We could do with some good news today.  I've just spoken with Mark Bolton, the RSPB's seabird ecologist, who is staying on Mousa undertaking a fascinating study on storm petrels (come back for news in future postings).  He told me that they've discovered their first storm petrel chicks of the year today!!  That's quite timely as our Date With Nature Assistant Stephanie Miles had written a blog entry following her and fellow DWN Assistant Blair's trip to Mousa at the weekend.  What with all the Puffincam drama, I hadn't got it posted. Enjoy!

"It was an overcast night, as Blair and I took the ferry over to Mousa, for a long anticipated experience of nocturnal storm petrels. Mousa is home to the largest colony in the UK, the birds nesting in gaps in the dry stone walls, boulder beaches and in the largest bird box in Britain, otherwise known as the prehistoric Mousa broch. This dry stone tower, that bulges in the middle as if from eating too much Christmas dinner, is as mysterious as its inhabitants, as archaeologists cannot decide exactly what it was used for. The sea was calm as we floated across it to the sound of waves and fiddle music, to land on the midnight isle.

A brief walk took us around the bay and down to the broch, while the Mousa Boat men told us all about the magical birds. At less than six-inches long, these tiny birds only return to their nests at night, after days away from their egg or chick, from foraging far out to sea, maybe even as far as the edge of the continental shelf. This means the remaining adult and egg or chick have to have survive without food for days on end and they do so by lowering their body temperatures, as a bear does to hibernate and this saves them the energy they need until their next feed. For the chick, this means awaiting the returning adult, which allows the other adult to go out to feed. This change-over always occurs under cover of darkness, to protect the vulnerable adults from predation. And this, was what we were here to witness.

Mousa Broch by day

At the broch, we saw our first glimpse of a storm petrel flitting bat-like across the top of the water surface in the bay. Then it was joined by another, and another. Going inside the broch and into its head-bumping alcoves, we listened out for the strange whirring-chirping noises, sounding like a cross between a wind-up toy and frog song, meaning the other storm petrels were waking up. These weird noises and night-time flights are thought to be where the myths about fairies came from and Mousa broch with its steep, uneven steps and windowless interior is certainly perfect setting for a gothic fairytale. We climbed up the steps, until we reached the very top and went out into the open air. There, a break in the cloud revealed a pearly moonlight shimmering upon the waters of the bay. As we took in the romantic scene, a storm petrel flew straight over my head and circled around, then another and another until there were dozens whirling around us. I felt something on my foot and on looking down, I saw the white rump and dark shape of a storm petrel shuffling across the flagstones, via Blair’s feet and into its hole half a metre away. We watched, entranced by these mesmerising creatures, for what seemed like seconds, but what was many, many minutes, trying to comprehend this privileged glimpse into their lives.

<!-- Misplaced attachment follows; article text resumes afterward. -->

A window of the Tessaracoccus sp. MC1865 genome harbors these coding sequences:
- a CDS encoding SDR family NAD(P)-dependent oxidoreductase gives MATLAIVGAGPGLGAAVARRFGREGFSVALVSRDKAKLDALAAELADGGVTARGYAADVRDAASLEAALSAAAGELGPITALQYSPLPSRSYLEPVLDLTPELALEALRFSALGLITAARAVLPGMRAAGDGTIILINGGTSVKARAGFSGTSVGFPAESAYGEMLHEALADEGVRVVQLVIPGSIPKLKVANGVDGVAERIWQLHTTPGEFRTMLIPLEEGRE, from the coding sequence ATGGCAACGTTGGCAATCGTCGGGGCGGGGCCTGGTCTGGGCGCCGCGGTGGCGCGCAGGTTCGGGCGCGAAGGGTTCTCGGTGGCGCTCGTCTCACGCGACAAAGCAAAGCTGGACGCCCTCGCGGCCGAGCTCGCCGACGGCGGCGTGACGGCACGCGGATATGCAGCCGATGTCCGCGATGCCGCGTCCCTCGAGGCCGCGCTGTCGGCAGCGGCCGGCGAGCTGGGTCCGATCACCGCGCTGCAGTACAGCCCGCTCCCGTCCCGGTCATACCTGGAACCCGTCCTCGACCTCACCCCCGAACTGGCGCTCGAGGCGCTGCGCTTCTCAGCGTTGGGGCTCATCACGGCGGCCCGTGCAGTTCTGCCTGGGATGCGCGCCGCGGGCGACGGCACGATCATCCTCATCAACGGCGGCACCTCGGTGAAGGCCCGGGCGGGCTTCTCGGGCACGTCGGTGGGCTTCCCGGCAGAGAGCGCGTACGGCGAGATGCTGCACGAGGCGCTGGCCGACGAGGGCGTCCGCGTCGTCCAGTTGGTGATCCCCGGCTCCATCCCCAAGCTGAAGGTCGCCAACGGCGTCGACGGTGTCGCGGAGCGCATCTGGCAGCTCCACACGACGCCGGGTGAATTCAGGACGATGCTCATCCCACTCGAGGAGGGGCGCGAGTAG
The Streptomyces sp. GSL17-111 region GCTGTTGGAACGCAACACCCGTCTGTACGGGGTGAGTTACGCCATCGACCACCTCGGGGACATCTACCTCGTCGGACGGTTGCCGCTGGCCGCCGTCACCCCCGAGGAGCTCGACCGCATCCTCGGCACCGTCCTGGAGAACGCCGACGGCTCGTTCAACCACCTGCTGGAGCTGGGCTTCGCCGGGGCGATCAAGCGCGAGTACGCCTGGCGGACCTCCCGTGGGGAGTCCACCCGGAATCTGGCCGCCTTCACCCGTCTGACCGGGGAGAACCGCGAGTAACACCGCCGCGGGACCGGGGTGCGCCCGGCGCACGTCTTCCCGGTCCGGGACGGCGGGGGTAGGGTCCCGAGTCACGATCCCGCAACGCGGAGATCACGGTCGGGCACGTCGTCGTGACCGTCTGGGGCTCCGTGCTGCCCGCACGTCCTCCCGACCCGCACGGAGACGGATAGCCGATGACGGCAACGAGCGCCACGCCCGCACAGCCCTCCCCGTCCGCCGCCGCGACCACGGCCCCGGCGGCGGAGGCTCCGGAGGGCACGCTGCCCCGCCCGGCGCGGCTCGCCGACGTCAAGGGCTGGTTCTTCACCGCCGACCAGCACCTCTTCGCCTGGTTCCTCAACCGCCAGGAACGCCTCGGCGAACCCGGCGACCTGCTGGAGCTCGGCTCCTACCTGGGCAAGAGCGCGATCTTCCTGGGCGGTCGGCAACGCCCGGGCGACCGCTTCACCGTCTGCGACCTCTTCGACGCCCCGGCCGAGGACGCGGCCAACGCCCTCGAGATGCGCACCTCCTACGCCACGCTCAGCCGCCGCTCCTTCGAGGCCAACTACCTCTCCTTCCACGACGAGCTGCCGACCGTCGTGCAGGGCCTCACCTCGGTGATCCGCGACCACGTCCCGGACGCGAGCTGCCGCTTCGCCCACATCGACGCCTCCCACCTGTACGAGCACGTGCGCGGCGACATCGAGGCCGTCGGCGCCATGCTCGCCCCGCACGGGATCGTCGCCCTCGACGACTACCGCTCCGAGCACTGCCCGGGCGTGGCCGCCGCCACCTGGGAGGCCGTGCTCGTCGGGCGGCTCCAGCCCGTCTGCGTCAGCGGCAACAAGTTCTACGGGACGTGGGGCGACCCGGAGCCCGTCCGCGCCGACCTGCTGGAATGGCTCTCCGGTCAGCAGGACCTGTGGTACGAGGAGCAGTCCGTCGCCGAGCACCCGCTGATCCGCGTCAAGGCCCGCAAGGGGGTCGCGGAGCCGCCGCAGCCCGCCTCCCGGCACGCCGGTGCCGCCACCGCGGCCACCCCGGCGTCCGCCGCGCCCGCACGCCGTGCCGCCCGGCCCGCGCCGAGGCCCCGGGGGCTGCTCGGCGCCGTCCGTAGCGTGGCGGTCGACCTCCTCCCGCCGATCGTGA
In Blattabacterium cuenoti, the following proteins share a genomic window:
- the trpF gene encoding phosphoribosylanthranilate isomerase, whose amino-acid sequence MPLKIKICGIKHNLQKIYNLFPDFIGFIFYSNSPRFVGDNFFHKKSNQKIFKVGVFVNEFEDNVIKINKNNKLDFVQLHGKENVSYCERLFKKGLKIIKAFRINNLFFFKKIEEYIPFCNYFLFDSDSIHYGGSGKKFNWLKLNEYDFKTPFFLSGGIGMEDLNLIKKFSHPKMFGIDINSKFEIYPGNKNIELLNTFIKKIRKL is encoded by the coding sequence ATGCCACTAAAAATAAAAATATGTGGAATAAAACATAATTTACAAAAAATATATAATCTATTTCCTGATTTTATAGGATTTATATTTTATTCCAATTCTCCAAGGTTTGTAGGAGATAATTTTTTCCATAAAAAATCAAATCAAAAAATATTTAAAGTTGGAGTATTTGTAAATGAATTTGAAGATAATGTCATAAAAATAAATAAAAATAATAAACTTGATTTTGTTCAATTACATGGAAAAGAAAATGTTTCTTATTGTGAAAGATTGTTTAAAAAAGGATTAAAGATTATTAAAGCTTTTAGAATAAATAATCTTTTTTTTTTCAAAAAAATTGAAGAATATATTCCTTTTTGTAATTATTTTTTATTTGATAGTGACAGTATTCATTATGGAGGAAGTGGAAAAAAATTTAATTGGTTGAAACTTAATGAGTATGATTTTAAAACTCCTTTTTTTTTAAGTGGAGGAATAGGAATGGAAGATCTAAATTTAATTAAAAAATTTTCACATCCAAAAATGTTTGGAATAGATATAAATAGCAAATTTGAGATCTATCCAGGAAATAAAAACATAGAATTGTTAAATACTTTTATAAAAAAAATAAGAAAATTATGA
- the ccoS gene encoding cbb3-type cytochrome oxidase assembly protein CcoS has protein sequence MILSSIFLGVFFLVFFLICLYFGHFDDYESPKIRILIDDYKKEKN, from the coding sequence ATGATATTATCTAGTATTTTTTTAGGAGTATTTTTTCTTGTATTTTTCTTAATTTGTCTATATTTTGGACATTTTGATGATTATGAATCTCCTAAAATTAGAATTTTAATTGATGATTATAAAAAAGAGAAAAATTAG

Storm petrel photo from www.rspb-images.com

On our way back down into the broch, the whirring-chirping chorus had reached its crescendo. Whilst, the birds spiralled down through the broch and to brush our upturned faces at the bottom, with one nearly landing on Blair’s outstretched hand. Outside, we leaned against the curved side of the bulging broch, for one last look up at the darting black shapes darkening the sky. As I remarked on their amazing aerobatic skills, we saw two collide in mid air with a dull thud, before carrying on their way, with no apparent ill-effects, except perhaps to my ego. Returning to the boat, we passed the boulder beach and a stone wall, both pulsating with the eerie calls of the storm petrels. As the air began to fill with the dampness that preceded the drizzle, it seemed as if the storm petrel were living up to their name, their calls summoning forth the night’s rain."

There's only a few more evening trips left this season, so make sure you book the Mousa Boat soon!